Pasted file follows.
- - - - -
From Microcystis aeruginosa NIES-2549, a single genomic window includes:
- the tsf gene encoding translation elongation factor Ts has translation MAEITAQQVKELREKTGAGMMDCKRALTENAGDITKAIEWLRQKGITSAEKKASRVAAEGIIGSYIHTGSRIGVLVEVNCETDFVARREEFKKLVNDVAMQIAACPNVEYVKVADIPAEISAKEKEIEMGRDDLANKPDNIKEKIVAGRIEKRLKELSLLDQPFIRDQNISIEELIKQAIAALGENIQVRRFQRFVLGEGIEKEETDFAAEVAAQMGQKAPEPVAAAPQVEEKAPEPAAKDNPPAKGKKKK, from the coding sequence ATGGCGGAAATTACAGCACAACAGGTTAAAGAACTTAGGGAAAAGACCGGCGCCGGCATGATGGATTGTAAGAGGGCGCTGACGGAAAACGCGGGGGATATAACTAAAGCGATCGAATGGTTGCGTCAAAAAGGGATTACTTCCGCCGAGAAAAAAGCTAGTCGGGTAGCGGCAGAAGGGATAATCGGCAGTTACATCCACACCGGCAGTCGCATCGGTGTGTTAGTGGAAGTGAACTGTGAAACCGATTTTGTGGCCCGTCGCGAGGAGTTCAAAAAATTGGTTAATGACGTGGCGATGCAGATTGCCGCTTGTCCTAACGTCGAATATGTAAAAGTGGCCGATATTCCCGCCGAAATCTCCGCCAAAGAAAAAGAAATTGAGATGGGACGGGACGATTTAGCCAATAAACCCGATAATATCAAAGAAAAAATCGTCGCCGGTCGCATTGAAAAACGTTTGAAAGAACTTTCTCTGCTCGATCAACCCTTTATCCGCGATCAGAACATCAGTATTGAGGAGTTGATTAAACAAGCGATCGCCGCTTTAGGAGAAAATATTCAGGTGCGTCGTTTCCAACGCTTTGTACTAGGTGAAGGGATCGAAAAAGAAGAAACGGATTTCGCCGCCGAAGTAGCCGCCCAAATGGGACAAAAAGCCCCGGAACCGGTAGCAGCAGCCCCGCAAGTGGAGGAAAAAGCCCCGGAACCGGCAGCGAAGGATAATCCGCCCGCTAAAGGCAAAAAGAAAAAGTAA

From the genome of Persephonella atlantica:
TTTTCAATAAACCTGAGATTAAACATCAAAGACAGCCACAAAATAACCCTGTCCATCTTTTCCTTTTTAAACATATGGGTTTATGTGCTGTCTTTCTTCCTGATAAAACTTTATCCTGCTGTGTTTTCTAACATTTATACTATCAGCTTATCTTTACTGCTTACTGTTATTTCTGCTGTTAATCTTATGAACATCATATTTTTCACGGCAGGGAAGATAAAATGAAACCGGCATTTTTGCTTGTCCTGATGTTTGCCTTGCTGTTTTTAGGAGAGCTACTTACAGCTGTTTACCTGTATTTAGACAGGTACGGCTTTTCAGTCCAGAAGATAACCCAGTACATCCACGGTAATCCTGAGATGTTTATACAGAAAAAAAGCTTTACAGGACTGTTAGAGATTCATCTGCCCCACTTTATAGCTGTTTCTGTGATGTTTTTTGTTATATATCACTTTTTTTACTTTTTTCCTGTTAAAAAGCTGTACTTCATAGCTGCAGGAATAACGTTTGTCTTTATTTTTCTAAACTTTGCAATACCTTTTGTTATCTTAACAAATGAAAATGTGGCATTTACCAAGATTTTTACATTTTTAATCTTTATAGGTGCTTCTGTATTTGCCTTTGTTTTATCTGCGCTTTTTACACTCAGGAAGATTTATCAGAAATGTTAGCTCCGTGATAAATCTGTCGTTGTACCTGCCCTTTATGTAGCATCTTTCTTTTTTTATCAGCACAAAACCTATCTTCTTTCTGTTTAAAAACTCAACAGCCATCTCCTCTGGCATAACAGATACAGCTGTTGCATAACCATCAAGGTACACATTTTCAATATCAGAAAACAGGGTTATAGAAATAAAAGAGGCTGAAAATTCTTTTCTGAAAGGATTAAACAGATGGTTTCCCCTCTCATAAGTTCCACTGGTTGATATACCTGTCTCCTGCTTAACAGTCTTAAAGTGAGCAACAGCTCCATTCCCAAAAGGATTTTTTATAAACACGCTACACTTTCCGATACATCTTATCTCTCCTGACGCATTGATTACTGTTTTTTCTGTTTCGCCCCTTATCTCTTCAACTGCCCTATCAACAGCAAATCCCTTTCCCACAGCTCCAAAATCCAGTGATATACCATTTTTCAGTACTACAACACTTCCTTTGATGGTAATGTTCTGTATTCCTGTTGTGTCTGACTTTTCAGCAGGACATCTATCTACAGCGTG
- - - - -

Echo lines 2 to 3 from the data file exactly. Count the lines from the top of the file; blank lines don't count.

- the tsf gene encoding translation elongation factor Ts has translation MAEITAQQVKELREKTGAGMMDCKRALTENAGDITKAIEWLRQKGITSAEKKASRVAAEGIIGSYIHTGSRIGVLVEVNCETDFVARREEFKKLVNDVAMQIAACPNVEYVKVADIPAEISAKEKEIEMGRDDLANKPDNIKEKIVAGRIEKRLKELSLLDQPFIRDQNISIEELIKQAIAALGENIQVRRFQRFVLGEGIEKEETDFAAEVAAQMGQKAPEPVAAAPQVEEKAPEPAAKDNPPAKGKKKK, from the coding sequence ATGGCGGAAATTACAGCACAACAGGTTAAAGAACTTAGGGAAAAGACCGGCGCCGGCATGATGGATTGTAAGAGGGCGCTGACGGAAAACGCGGGGGATATAACTAAAGCGATCGAATGGTTGCGTCAAAAAGGGATTACTTCCGCCGAGAAAAAAGCTAGTCGGGTAGCGGCAGAAGGGATAATCGGCAGTTACATCCACACCGGCAGTCGCATCGGTGTGTTAGTGGAAGTGAACTGTGAAACCGATTTTGTGGCCCGTCGCGAGGAGTTCAAAAAATTGGTTAATGACGTGGCGATGCAGATTGCCGCTTGTCCTAACGTCGAATATGTAAAAGTGGCCGATATTCCCGCCGAAATCTCCGCCAAAGAAAAAGAAATTGAGATGGGACGGGACGATTTAGCCAATAAACCCGATAATATCAAAGAAAAAATCGTCGCCGGTCGCATTGAAAAACGTTTGAAAGAACTTTCTCTGCTCGATCAACCCTTTATCCGCGATCAGAACATCAGTATTGAGGAGTTGATTAAACAAGCGATCGCCGCTTTAGGAGAAAATATTCAGGTGCGTCGTTTCCAACGCTTTGTACTAGGTGAAGGGATCGAAAAAGAAGAAACGGATTTCGCCGCCGAAGTAGCCGCCCAAATGGGACAAAAAGCCCCGGAACCGGTAGCAGCAGCCCCGCAAGTGGAGGAAAAAGCCCCGGAACCGGCAGCGAAGGATAATCCGCCCGCTAAAGGCAAAAAGAAAAAGTAA

From the genome of Persephonella atlantica: